It’s been a busy few weeks for consultations and briefings. While links are (usually) tweeted as we publish them, the below is a consolidated summary of events. We’ll send a newsletter in the week or so, with other information, including last week’s re-announcement of the new NHS apps library.
Following the change in Prime Minister, there is a new Minister for these issues in the Department of Health. We welcome Nicola Blackwood MP into the post. Her track record as chair of the Science and Technology committee stands her in very good stead, as does her first public speech on her new remit.
The Caldicott Consultation
Our main submission to the Caldicott Consultation was submitted before the deadline. A supplementary will follow, because of subsequent events.
Updated October 10th: first supplementary publication.
Public Health England
The contents of this consultation, and this Report, suggest that the lessons of care.data have not yet reached Public Health England. With the Government response to the Caldicott Review, they will have to. This will be a focus of our first supplementary submission to the Caldicott Consultation
Update (19/Sep): We’ve published our blood spot consultation response.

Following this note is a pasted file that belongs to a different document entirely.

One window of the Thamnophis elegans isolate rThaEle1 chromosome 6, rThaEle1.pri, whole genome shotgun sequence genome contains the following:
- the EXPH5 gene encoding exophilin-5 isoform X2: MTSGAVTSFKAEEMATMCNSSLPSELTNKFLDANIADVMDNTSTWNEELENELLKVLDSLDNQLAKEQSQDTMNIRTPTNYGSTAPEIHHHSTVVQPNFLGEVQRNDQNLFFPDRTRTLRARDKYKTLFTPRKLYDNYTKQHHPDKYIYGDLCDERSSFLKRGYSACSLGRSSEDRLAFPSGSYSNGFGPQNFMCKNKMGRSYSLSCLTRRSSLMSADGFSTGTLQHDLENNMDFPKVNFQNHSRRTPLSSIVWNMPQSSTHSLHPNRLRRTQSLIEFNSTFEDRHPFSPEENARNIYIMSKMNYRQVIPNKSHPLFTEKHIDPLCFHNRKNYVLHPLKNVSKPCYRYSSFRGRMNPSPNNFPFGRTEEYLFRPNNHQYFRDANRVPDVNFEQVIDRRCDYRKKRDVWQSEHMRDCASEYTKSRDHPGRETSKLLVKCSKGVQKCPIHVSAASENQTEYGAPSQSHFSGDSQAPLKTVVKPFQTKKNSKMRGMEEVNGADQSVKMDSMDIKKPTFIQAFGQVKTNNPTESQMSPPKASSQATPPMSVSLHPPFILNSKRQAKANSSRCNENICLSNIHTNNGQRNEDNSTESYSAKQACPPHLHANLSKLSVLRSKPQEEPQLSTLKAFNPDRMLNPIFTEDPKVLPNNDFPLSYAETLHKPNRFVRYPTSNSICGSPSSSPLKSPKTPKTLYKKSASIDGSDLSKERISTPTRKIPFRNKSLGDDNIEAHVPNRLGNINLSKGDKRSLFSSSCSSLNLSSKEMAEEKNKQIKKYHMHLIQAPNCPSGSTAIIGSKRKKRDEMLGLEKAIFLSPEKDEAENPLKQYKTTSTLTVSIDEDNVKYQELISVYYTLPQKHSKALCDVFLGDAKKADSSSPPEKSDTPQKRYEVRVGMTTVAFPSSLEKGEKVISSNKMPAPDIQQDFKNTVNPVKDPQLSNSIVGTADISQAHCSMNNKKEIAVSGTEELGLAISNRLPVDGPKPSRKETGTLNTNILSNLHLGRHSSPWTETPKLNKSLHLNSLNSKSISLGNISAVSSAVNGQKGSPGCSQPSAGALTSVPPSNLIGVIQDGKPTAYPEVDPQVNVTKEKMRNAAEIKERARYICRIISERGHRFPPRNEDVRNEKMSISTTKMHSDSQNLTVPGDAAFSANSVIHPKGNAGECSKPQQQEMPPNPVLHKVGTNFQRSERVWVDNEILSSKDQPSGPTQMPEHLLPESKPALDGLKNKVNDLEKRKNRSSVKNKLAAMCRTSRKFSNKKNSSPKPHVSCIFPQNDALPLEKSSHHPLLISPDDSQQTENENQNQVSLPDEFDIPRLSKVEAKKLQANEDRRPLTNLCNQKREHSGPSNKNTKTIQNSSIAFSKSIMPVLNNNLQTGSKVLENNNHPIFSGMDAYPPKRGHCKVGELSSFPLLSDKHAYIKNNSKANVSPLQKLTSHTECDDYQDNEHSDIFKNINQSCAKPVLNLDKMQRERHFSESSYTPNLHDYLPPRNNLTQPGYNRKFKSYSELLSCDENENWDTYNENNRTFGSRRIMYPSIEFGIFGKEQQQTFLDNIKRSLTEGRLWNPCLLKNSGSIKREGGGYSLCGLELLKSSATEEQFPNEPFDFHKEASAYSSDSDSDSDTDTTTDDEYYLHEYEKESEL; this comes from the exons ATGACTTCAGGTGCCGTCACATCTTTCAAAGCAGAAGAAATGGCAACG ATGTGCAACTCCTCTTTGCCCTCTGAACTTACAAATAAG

The Investigatory Powers Bill has added an extra tickbox if the Agencies want access to health data. Ironically, this is one area where those overseas have greater protections than those in the UK – there is far more concern about the reaction of foreign governments/press than there is about our own.
The Digital Economy Bill has also begun lumbering through Parliament, published shortly after the Referendum with relatively little content. We’ll have more than our initial briefing in due course. The “data science” work of Cabinet Office can easily justify care.data, and doesn’t seem to understand what personal data is. The problems with this Bill are solely of Cabinet Office’s making.
As HSCIC has now confirmed (page 246), we have a complaint into the Information Commissioner. It covers the “definition” of anonymisation used to exclude opt outs being applied to hospital data. Here is a short summary of what Anonymisation is (and isn’t) in 2016. It is easy to forget the full meaning of “personal data” when there’s a desire to ignore it.
We also responded to the Privacy Impact Assessment consultation on the Hospital Episode Statistics.
What’s in a name?
HSCIC has changed its trading name to NHS Digital. For the next little while, we will use NHS Digital to refer to NHS services provided by the organisation, and HSCIC to refer to actions as an Arms Length Body of the Department of Health. Despite the name, NHS Digital is not an NHS body: it is accountable to Secretary of State, not NHS England.